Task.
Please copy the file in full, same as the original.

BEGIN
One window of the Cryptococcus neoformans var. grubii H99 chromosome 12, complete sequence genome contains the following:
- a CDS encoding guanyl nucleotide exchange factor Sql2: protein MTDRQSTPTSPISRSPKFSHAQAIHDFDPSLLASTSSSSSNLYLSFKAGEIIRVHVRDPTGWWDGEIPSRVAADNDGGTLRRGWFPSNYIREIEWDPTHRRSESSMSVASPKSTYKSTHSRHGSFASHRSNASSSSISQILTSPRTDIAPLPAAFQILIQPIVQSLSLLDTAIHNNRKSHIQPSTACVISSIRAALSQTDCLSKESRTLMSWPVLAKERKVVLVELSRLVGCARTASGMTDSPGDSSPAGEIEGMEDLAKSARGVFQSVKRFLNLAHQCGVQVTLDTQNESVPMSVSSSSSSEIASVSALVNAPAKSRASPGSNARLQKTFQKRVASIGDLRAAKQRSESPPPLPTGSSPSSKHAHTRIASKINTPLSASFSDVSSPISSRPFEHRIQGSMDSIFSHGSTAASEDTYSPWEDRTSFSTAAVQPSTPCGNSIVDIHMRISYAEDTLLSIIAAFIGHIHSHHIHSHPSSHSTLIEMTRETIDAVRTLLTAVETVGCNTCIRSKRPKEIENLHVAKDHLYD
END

One window of the Cryptococcus neoformans var. grubii H99 chromosome 12, complete sequence genome contains the following:
- a CDS encoding guanyl nucleotide exchange factor Sql2: protein MTDRQSTPTSPISRSPKFSHAQAIHDFDPSLLASTSSSSSNLYLSFKAGEIIRVHVRDPTGWWDGEIPSRVAADNDGGTLRRGWFPSNYIREIEWDPTHRRSESSMSVASPKSTYKSTHSRHGSFASHRSNASSSSISQILTSPRTDIAPLPAAFQILIQPIVQSLSLLDTAIHNNRKSHIQPSTACVISSIRAALSQTDCLSKESRTLMSWPVLAKERKVVLVELSRLVGCARTASGMTDSPGDSSPAGEIEGMEDLAKSARGVFQSVKRFLNLAHQCGVQVTLDTQNESVPMSVSSSSSSEIASVSALVNAPAKSRASPGSNARLQKTFQKRVASIGDLRAAKQRSESPPPLPTGSSPSSKHAHTRIASKINTPLSASFSDVSSPISSRPFEHRIQGSMDSIFSHGSTAASEDTYSPWEDRTSFSTAAVQPSTPCGNSIVDIHMRISYAEDTLLSIIAAFIGHIHSHHIHSHPSSHSTLIEMTRETIDAVRTLLTAVETVGCNTCIRSKRPKEIENLHVAKDHLYD